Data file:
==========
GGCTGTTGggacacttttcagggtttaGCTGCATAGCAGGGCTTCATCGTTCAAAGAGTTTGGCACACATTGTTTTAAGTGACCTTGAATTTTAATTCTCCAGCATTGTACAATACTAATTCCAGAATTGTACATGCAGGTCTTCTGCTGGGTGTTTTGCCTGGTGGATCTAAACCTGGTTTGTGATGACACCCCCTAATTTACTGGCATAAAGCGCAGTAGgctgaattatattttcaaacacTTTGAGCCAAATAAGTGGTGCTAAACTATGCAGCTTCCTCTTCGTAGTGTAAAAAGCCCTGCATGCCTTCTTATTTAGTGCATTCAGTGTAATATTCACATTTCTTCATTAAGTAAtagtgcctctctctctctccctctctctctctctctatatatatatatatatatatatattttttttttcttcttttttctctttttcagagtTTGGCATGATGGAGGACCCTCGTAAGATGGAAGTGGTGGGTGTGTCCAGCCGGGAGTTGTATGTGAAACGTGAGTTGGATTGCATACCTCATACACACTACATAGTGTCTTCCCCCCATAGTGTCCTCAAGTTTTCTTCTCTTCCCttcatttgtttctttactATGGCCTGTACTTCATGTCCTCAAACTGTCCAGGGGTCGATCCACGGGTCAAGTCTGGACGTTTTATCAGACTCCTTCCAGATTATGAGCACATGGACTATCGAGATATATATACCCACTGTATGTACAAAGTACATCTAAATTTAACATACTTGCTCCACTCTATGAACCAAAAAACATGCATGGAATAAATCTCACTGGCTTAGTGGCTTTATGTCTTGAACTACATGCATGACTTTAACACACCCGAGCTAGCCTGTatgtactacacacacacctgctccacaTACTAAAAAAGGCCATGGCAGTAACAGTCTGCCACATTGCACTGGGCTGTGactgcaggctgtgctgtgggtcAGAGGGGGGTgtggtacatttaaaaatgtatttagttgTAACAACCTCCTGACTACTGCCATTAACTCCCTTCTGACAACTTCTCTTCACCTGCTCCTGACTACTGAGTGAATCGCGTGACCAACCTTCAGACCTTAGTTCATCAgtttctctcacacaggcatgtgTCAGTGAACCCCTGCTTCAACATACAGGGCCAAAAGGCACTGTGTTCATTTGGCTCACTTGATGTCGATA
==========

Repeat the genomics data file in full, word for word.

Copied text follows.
GGCTGTTGggacacttttcagggtttaGCTGCATAGCAGGGCTTCATCGTTCAAAGAGTTTGGCACACATTGTTTTAAGTGACCTTGAATTTTAATTCTCCAGCATTGTACAATACTAATTCCAGAATTGTACATGCAGGTCTTCTGCTGGGTGTTTTGCCTGGTGGATCTAAACCTGGTTTGTGATGACACCCCCTAATTTACTGGCATAAAGCGCAGTAGgctgaattatattttcaaacacTTTGAGCCAAATAAGTGGTGCTAAACTATGCAGCTTCCTCTTCGTAGTGTAAAAAGCCCTGCATGCCTTCTTATTTAGTGCATTCAGTGTAATATTCACATTTCTTCATTAAGTAAtagtgcctctctctctctccctctctctctctctctatatatatatatatatatatatattttttttttcttcttttttctctttttcagagtTTGGCATGATGGAGGACCCTCGTAAGATGGAAGTGGTGGGTGTGTCCAGCCGGGAGTTGTATGTGAAACGTGAGTTGGATTGCATACCTCATACACACTACATAGTGTCTTCCCCCCATAGTGTCCTCAAGTTTTCTTCTCTTCCCttcatttgtttctttactATGGCCTGTACTTCATGTCCTCAAACTGTCCAGGGGTCGATCCACGGGTCAAGTCTGGACGTTTTATCAGACTCCTTCCAGATTATGAGCACATGGACTATCGAGATATATATACCCACTGTATGTACAAAGTACATCTAAATTTAACATACTTGCTCCACTCTATGAACCAAAAAACATGCATGGAATAAATCTCACTGGCTTAGTGGCTTTATGTCTTGAACTACATGCATGACTTTAACACACCCGAGCTAGCCTGTatgtactacacacacacctgctccacaTACTAAAAAAGGCCATGGCAGTAACAGTCTGCCACATTGCACTGGGCTGTGactgcaggctgtgctgtgggtcAGAGGGGGGTgtggtacatttaaaaatgtatttagttgTAACAACCTCCTGACTACTGCCATTAACTCCCTTCTGACAACTTCTCTTCACCTGCTCCTGACTACTGAGTGAATCGCGTGACCAACCTTCAGACCTTAGTTCATCAgtttctctcacacaggcatgtgTCAGTGAACCCCTGCTTCAACATACAGGGCCAAAAGGCACTGTGTTCATTTGGCTCACTTGATGTCGATA